Ray Lewis at 37: Good juice keeps him going

Baltimore Ravens linebacker Ray Lewis reacts as he Baltimore Ravens linebacker Ray Lewis reacts as he is introduced before an NFL preseason game against the Detroit Lions. (Aug. 17, 2012) Photo Credit: AP

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Owings Mills, Md. -- Ray Lewis is neither reluctant to admit it, nor ashamed. In fact, he wants the world to know: He is on the juice.

And no, it's not what you're thinking.

At 37 years old and looking for something to keep him playing at a high level, the greatest linebacker of our generation - or perhaps any generation - Lewis has taken to juicing twice a day, every day. And not the kind of juice that would result in a positive test for steroids or other performance enhancing drugs.

The kind that comes from the fresh vegetables Lewis prepares each day and pours into a plastic cup. One for the morning, and another in the afternoon. And he can still eat to his heart's content.

Lewis shows a visitor at his locker the remains of the morning concoction, his eyes lighting up and voice rising in excitement at the chance to talk about a new dietary regimen that he believes will ultimately extend an already remarkable 17-year career. These days, Lewis is as consumed with learning about the nutritional values of broccoli and okra as he is with pumping iron and running sprints.

"Juicing allows me to be at my best," said Lewis, who started juicing several months ago at the suggestion of a friend. "I did it not just because of sports, but because of how healthy it was for lifestyle. It's a different kind of mentality because you know what you're putting in your body."

The results are noticeable. Lewis is down to 235 pounds, the lightest he has ever been since joining the NFL in 1996. During the Ravens' 2000 Super Bowl season, Lewis weighed 260 pounds. His recent inclusion of bicycling has also helped keep him in terrific shape, although he says it's the juicing that has made the biggest difference of all.

"When I first tried it, I was like, 'Wow, I'm getting kind of light,'" he said. "I was like, 'Ok, just don't stop it, just roll with it.' The thing is you never want to lose weight and lose strength. But I actually got stronger the more weight I lost."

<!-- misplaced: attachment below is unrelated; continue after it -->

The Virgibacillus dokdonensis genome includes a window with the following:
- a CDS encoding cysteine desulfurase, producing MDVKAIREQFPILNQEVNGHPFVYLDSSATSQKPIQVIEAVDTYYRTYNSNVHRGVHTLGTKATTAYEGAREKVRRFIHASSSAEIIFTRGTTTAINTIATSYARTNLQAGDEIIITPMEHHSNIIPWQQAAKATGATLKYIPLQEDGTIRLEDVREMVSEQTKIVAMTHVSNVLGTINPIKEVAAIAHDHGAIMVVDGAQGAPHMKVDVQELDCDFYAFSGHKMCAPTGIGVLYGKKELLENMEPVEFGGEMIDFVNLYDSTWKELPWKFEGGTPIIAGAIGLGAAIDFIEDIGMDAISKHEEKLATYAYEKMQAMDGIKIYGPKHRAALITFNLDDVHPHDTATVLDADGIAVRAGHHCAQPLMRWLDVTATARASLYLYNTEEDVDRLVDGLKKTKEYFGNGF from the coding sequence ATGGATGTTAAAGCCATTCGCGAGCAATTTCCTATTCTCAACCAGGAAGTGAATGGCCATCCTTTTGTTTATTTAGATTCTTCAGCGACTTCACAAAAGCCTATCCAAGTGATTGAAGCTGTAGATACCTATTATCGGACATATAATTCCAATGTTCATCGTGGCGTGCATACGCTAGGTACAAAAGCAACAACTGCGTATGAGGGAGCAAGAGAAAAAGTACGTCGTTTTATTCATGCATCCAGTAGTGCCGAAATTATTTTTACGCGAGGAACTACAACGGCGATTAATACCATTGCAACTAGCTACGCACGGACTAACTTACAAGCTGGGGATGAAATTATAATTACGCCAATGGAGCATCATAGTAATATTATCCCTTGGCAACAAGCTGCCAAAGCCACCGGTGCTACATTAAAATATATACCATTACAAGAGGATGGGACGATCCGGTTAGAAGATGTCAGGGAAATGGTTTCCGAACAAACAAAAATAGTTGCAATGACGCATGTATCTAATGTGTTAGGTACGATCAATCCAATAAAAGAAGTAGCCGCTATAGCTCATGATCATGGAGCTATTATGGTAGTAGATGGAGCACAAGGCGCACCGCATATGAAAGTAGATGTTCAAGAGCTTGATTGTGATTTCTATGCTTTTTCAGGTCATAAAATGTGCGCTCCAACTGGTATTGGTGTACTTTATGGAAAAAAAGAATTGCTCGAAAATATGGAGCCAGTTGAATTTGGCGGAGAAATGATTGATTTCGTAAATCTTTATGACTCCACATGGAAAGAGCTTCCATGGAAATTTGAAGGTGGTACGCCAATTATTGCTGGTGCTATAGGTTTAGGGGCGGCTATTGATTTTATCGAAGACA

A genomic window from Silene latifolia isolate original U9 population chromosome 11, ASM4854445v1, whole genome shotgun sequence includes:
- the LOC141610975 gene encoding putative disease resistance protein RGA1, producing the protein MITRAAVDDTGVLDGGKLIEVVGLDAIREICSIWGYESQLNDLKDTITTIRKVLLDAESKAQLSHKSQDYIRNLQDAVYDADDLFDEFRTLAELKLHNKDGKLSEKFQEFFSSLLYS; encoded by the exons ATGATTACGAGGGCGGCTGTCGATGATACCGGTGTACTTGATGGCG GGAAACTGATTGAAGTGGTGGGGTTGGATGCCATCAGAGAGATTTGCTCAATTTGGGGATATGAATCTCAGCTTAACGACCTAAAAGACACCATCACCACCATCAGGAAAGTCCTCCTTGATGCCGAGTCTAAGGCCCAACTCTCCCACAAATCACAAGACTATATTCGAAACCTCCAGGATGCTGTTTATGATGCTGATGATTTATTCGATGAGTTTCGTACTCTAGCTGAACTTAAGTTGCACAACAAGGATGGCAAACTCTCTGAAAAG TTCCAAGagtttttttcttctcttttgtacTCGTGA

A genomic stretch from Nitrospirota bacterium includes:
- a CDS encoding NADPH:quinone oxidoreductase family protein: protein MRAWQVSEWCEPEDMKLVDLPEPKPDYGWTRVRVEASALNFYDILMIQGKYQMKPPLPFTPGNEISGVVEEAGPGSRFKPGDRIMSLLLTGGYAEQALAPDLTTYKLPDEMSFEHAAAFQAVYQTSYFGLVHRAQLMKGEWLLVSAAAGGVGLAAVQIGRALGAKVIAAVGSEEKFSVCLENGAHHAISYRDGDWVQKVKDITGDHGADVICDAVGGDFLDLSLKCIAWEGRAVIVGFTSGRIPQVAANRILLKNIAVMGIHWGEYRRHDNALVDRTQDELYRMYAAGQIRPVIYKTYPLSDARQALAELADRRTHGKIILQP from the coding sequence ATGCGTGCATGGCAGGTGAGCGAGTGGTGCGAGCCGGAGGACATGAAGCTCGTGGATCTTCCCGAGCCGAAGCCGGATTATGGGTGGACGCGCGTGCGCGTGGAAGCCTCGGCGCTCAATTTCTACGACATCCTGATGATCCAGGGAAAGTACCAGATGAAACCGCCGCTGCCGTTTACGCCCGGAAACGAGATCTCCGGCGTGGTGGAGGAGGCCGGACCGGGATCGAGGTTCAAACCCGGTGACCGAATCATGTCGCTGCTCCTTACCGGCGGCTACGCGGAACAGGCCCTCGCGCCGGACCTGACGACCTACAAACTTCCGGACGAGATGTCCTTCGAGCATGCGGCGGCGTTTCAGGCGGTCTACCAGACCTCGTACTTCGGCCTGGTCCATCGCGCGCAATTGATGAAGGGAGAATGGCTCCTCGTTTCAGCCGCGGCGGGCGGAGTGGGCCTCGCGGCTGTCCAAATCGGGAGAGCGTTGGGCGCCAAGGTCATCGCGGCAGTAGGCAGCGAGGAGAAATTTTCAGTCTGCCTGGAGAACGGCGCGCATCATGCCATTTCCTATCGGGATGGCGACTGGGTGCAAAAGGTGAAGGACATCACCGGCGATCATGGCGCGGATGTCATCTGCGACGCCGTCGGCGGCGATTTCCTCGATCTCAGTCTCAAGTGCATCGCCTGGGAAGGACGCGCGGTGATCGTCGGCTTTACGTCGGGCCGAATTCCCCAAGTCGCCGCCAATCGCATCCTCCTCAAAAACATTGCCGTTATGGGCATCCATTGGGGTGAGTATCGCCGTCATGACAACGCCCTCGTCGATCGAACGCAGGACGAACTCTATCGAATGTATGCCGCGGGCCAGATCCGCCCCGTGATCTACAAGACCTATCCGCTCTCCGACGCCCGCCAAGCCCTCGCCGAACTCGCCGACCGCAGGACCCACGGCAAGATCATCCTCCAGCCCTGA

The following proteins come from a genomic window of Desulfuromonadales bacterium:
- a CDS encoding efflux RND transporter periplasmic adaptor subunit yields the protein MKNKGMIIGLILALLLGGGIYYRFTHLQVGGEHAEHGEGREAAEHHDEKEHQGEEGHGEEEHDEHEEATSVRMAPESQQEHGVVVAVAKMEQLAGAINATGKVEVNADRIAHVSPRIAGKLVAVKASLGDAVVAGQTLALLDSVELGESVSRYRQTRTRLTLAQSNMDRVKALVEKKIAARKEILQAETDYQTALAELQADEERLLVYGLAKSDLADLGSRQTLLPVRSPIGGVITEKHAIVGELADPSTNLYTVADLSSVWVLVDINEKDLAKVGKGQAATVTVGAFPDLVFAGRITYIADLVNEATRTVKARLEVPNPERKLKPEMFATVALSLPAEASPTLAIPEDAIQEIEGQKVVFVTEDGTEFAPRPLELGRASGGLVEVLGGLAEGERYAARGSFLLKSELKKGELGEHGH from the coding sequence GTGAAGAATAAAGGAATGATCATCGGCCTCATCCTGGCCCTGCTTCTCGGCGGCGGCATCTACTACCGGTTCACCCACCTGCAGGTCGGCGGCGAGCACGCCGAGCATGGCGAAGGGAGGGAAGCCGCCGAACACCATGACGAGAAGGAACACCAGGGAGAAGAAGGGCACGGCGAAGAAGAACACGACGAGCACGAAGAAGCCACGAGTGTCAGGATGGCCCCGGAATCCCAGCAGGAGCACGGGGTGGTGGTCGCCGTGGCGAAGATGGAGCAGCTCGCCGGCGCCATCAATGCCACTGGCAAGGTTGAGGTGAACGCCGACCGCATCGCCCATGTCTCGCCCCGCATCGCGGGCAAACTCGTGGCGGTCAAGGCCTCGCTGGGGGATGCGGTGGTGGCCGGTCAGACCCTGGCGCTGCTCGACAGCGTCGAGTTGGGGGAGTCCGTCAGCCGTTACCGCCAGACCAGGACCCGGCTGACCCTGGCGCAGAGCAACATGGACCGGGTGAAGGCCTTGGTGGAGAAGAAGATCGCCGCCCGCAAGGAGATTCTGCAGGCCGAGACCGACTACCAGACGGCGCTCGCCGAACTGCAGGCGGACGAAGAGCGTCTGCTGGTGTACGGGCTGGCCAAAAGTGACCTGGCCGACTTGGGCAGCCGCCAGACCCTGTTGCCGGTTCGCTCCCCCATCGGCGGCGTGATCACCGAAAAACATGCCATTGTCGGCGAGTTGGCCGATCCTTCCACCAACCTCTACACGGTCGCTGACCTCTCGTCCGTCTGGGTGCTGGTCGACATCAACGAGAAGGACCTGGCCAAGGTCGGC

Lighter, faster, and stronger? At 37?

"He's moving around this year as well as he has the last three or four years," Ravens general manager Ozzie Newsome said of Lewis. "His change of direction, his burst and quickness, they're all there. I've watched the evolution of a young man over the years, and seen how he continues to stay ahead of the curve."

He stays ahead of the curve in a way few others have. At an age when most players are out of the NFL, Lewis remains an elite linebacker and a major contributor to a team that figures to be in the hunt for a Super Bowl championship. The Ravens came within a dropped Lee Evans pass of beating the Patriots in the AFC Championship Game last year, and return most key players from that team.

Linebacker Terrell Suggs, who suffered a partially torn Achilles in the off-season, is expected back later in the season.

Lewis seems just as enthusiastic about this year's team as any other, including the 2000 team that crushed the Giants 35-7 in the Super Bowl.

"How would it ever get old?" Lewis said. "Every year is a new year, and nothing stays the same. So there are changes every year, but every year, there is opportunity."

Yet it is nothing short of remarkable that Lewis has lasted this long and has been this good. Certain to be a first-ballot inductee into the Pro Football Hall of Fame, Lewis looks at maintaining his level of play as a huge challenge. And he takes his inspiration from some unlikely places.

"People only get old because we stop taking care of our bodies," he said. "We believe that once we get to a certain age, we shouldn't physically take care of our bodies. But you can be as strong as you want to be if you maintain."

All Lewis needs to do to find motivation for staying young is to look at the window of his home in Boca Raton, Fla.

"Some of the greatest inspirations are the older community, because every morning, there's this lady who walks on the sidewalk, and she's 93 years old," he said. "There's another lady who's 84. There's a guy who's 74 riding his bike. You're sitting there thinking, what motivates them? It's just life. So for me, every year it's just a different challenge. How do I want to challenge my body? How to I want to get better? It's always evolving."